Molecular Biology

Why Dna is the Molecule Responsible for Inheritable Traits



Tweet
Celestia Canute's image for:
"Why Dna is the Molecule Responsible for Inheritable Traits"
Caption: 
Location: 
Image by: 
©  

Throughout history, many a scientist has studied a chemical substance that duplicated itself. Eventually, scientists learned that this substance, housed within each gene, was deoxyribonucleic acid (DNA) and that it carried the road map to one's life; that is, it transferred genetic information from the parents to the offspring and determined who they were. In fact, according to Csiro's Double Helix science club (2006), "A person has about 9 million kilometers of DNA. That's enough to reach to the moon and back 13 times!" Therefore, it is important to know that DNA and its' role of replicating, repairing, and transmitting genetic information to the cells of the body preserves and continues the life cycle.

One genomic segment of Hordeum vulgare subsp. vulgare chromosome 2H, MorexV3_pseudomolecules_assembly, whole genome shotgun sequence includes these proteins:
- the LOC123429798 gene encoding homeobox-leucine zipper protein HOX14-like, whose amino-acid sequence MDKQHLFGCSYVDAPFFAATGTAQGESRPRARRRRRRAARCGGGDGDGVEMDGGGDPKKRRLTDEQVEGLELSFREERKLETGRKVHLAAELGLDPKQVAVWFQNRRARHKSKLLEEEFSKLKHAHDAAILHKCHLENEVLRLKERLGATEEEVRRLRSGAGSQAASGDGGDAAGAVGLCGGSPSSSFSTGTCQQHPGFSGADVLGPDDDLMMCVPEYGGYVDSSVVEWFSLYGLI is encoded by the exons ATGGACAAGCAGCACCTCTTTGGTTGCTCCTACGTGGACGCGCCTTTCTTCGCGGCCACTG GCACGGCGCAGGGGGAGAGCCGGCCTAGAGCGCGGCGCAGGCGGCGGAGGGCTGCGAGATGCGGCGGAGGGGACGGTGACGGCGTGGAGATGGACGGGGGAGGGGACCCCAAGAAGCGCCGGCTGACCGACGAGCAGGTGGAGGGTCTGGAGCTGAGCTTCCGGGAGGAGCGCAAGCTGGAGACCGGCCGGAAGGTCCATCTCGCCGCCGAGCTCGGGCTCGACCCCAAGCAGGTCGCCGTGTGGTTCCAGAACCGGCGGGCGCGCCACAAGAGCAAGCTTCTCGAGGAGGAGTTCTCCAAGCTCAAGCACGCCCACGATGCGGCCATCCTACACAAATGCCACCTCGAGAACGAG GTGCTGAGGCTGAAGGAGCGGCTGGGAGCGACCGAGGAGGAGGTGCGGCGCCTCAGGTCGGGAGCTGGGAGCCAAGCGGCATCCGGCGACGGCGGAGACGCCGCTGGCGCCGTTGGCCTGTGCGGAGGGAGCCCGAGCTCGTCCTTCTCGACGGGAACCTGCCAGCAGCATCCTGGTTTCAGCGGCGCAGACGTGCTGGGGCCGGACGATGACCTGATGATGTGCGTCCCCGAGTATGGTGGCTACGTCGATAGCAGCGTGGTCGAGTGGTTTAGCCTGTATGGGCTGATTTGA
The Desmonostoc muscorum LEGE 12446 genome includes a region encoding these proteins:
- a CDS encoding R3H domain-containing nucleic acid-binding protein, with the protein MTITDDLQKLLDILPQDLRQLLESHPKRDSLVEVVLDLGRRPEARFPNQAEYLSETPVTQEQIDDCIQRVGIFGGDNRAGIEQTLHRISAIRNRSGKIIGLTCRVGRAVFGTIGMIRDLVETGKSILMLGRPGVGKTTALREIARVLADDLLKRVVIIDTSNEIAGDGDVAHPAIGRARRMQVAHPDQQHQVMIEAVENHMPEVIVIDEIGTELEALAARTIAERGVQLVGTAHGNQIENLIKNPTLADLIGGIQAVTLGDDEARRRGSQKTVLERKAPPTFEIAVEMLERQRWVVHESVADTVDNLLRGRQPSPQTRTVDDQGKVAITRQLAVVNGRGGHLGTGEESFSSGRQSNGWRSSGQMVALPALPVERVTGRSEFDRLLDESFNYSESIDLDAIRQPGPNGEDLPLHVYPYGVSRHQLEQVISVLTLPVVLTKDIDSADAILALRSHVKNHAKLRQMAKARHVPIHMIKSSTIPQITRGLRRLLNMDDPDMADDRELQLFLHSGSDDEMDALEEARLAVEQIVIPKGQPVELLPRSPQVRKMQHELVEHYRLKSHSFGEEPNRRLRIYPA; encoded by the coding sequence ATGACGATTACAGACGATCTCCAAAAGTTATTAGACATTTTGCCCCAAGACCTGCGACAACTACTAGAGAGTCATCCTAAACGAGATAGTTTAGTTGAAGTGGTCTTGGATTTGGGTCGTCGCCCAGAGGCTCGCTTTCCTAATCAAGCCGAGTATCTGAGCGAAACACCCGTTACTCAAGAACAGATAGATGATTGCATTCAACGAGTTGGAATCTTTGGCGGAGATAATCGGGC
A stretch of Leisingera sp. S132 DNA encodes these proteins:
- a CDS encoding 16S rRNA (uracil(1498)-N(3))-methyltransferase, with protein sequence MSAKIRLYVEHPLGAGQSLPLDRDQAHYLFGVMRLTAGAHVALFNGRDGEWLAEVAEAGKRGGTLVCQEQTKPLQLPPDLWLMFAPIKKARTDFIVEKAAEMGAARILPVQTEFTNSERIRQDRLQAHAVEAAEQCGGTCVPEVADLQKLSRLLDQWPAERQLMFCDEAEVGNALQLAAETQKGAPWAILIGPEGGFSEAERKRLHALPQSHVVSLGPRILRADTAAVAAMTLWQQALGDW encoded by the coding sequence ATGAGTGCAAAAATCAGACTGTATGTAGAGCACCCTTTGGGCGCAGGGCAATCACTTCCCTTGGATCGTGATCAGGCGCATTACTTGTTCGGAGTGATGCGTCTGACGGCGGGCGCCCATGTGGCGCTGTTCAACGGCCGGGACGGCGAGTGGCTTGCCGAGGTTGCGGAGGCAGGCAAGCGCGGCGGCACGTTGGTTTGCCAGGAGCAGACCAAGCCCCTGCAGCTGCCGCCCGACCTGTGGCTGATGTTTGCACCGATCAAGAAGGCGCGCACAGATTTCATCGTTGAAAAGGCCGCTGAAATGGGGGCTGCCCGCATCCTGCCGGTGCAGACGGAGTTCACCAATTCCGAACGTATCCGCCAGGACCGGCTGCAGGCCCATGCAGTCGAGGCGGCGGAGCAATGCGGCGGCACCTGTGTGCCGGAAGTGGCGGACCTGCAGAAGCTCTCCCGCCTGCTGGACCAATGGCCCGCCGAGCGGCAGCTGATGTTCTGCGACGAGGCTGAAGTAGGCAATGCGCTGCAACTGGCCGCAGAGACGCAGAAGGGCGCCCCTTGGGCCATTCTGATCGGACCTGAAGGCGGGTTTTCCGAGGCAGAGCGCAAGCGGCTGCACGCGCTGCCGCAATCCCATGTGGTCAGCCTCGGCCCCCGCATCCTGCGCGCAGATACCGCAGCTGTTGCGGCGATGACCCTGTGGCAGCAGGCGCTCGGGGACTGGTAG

DNA History